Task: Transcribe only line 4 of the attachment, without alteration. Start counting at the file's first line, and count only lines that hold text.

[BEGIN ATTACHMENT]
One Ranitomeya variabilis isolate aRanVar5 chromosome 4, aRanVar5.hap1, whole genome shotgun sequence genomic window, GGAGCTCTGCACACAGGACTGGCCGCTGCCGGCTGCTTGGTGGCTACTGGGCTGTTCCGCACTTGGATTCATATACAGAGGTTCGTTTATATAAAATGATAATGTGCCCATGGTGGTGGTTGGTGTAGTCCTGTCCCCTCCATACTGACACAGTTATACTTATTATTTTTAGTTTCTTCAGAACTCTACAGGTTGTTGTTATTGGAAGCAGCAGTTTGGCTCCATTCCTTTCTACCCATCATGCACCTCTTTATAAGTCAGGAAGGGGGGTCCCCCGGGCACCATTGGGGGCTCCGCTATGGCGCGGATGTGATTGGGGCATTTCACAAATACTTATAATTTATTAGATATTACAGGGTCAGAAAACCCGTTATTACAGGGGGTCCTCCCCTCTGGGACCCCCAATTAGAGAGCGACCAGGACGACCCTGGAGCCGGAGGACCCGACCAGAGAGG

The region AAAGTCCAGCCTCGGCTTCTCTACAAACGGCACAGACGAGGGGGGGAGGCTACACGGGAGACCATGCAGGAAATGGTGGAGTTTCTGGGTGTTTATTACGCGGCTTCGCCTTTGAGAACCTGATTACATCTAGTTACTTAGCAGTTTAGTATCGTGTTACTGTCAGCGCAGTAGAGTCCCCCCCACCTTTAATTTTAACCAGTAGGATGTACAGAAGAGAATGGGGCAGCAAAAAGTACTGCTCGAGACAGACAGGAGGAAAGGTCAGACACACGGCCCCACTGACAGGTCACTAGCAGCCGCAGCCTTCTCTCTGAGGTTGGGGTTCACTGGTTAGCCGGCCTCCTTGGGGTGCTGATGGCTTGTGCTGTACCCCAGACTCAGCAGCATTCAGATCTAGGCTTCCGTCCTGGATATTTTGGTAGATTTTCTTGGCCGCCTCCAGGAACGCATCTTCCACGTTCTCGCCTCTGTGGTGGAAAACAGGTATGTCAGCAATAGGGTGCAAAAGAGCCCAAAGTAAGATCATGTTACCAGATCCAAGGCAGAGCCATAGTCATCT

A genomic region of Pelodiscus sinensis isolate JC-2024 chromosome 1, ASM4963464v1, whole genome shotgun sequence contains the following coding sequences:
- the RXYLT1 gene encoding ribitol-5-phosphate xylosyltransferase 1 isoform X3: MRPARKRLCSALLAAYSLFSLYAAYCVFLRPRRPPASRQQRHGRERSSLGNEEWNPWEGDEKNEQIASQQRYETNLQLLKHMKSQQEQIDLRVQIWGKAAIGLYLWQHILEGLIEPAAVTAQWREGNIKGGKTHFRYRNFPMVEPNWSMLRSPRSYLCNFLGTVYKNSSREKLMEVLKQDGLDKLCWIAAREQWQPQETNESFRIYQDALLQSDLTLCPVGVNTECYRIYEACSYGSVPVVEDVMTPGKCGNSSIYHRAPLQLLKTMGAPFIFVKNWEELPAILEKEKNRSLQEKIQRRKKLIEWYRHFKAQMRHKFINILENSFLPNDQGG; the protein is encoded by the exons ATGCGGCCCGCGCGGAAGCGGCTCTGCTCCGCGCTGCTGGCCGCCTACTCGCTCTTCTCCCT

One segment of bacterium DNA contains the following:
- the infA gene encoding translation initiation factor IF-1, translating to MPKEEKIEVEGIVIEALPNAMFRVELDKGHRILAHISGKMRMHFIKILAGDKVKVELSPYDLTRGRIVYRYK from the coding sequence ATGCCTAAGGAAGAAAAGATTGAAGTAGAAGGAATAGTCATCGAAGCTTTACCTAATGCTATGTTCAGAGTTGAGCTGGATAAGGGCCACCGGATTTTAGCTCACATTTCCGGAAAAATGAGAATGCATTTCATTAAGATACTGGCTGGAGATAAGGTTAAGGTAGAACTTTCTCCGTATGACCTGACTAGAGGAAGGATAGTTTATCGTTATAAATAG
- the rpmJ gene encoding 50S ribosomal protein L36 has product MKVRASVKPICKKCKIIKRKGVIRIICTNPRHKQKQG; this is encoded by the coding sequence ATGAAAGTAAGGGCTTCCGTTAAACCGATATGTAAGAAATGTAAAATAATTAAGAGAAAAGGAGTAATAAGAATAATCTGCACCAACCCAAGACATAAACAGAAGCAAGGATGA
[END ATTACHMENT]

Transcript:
- the RXYLT1 gene encoding ribitol-5-phosphate xylosyltransferase 1 isoform X3: MRPARKRLCSALLAAYSLFSLYAAYCVFLRPRRPPASRQQRHGRERSSLGNEEWNPWEGDEKNEQIASQQRYETNLQLLKHMKSQQEQIDLRVQIWGKAAIGLYLWQHILEGLIEPAAVTAQWREGNIKGGKTHFRYRNFPMVEPNWSMLRSPRSYLCNFLGTVYKNSSREKLMEVLKQDGLDKLCWIAAREQWQPQETNESFRIYQDALLQSDLTLCPVGVNTECYRIYEACSYGSVPVVEDVMTPGKCGNSSIYHRAPLQLLKTMGAPFIFVKNWEELPAILEKEKNRSLQEKIQRRKKLIEWYRHFKAQMRHKFINILENSFLPNDQGG; the protein is encoded by the exons ATGCGGCCCGCGCGGAAGCGGCTCTGCTCCGCGCTGCTGGCCGCCTACTCGCTCTTCTCCCT